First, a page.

The Senate Health, Education, Labor, and Pensions Committee will begin considering an education bill this week that could mark the beginning of the end for the landmark 2001 No Child Left Behind law. The draft bill, unveiled last week by committee chairman Sen. Tom Harkin, D-Iowa, has drawn criticism from civil rights and education reform advocates for doing away with critical accountability provisions under the current law. Harkin's bill, which is subject to change before the markup, doesn't require schools to hit certain benchmarks, the groups say. "The proposal only requires continuous improvement. States would not have to set measurable achievement and progress targets or even graduation rate goals," said a letter to Harkin from the Center for American Progress, the Children's Defense Fund, The Education Trust, the National Council of La Raza, the National Center for Learning Disabilities, and The Leadership Conference.
Some conservatives also don't like the bill, worrying that it doesn't put the federal government far enough away from states and school districts. Mike Petrilli, executive vice president at the Fordham Institute, said it's hard to determine exactly what Harkin's bill does. One thing is certain about it, though. Unless it changes dramatically, the bill would remove the much-maligned adequate yearly progress benchmarks that have caused so much concern in the states. Harkin says the bill is the product of compromise with ranking member Mike Enzi, R-Wyo. If he could write the bill on his own, the accountability provisions would be stronger.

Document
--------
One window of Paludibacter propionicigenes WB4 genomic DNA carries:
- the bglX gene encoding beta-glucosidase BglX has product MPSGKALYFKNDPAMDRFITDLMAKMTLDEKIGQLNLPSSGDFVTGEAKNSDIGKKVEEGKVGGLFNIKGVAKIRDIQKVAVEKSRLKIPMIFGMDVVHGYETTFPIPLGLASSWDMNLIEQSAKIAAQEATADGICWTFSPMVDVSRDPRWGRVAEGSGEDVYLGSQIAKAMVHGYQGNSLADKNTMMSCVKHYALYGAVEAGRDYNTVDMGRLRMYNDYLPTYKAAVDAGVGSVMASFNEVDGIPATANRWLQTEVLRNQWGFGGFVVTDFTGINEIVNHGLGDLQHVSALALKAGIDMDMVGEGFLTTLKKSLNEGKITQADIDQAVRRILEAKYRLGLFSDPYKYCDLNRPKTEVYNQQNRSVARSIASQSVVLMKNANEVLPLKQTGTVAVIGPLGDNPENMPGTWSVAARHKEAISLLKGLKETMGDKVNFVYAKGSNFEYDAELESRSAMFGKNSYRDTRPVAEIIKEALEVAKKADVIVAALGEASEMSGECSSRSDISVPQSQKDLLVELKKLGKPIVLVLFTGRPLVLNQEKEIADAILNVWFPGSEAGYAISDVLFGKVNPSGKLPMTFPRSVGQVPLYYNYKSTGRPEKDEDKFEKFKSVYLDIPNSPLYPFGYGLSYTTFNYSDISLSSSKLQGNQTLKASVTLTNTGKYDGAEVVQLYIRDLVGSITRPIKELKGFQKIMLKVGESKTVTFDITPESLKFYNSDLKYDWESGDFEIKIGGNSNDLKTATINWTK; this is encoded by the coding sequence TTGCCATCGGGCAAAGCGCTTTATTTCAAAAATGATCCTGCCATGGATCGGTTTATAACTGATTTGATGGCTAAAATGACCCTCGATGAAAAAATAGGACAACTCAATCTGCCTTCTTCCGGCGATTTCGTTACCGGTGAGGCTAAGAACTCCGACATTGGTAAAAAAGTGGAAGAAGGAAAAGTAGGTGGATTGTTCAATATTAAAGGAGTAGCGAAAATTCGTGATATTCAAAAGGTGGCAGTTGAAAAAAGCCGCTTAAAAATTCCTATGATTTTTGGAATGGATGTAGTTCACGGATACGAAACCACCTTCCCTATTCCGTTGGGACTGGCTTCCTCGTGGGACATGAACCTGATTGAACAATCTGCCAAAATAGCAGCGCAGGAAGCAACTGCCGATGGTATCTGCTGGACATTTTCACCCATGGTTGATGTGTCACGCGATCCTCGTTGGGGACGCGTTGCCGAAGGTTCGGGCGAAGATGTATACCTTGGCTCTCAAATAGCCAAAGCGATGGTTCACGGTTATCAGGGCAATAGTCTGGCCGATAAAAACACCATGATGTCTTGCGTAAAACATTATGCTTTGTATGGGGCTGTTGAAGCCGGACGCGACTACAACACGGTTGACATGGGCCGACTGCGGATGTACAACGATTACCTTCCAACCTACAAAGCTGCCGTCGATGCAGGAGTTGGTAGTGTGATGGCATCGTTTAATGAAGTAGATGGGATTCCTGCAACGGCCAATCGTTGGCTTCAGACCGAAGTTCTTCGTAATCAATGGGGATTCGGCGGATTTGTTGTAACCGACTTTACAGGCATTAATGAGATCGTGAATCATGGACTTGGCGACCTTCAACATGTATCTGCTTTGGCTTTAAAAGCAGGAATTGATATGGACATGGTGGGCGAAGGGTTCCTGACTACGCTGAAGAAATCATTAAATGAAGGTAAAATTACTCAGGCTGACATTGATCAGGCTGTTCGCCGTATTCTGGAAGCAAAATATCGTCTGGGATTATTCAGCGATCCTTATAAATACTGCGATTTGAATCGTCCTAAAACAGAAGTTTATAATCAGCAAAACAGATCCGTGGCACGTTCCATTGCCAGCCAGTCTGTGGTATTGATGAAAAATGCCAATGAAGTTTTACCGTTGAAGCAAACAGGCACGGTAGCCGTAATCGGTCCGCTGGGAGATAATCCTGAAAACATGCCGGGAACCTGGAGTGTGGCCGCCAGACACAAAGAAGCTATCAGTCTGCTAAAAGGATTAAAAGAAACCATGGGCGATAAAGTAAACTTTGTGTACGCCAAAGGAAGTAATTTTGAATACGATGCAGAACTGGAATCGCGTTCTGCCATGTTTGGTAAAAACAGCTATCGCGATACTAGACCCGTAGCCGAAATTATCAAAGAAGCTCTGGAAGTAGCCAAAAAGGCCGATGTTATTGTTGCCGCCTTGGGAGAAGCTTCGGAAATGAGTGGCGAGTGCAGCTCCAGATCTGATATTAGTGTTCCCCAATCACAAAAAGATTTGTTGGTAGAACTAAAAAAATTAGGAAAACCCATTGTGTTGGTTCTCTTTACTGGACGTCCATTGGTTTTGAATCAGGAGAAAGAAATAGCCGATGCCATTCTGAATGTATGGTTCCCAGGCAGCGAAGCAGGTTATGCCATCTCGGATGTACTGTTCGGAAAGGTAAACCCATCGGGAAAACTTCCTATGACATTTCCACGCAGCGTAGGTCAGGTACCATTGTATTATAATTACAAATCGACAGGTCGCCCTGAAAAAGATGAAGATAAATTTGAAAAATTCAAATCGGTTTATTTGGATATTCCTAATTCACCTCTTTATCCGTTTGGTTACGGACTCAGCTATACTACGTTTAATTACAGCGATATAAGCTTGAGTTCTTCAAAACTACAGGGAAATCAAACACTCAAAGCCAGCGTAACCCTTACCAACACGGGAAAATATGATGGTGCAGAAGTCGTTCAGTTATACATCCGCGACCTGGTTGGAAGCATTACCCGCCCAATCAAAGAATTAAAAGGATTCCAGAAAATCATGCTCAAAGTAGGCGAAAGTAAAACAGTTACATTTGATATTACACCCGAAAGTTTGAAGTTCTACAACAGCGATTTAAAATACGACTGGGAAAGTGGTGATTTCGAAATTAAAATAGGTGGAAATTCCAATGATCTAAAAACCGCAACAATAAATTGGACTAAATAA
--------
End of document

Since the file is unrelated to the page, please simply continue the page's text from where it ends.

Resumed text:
To be fair, Harkin is only the latest among several policymakers to propose doing away with the AYP, which is perhaps the best motivator of change in the law. Education Secretary Arne Duncan already is offering to waive AYP requirements if states meet certain criteria. Sen. Lamar Alexander, R-Tenn., also has proposed ending AYP. No matter what happens, it appears that the standards-setting K-12 law is about to undergo a fundamental transformation.
What do you think of Harkin's proposal? Is it the best compromise we can expect from lawmakers who have fundamentally different views about the role of government in education? Is this the end of accountability as we know it? Is there an appropriate replacement for AYP? Where does elementary and secondary education policy go from here?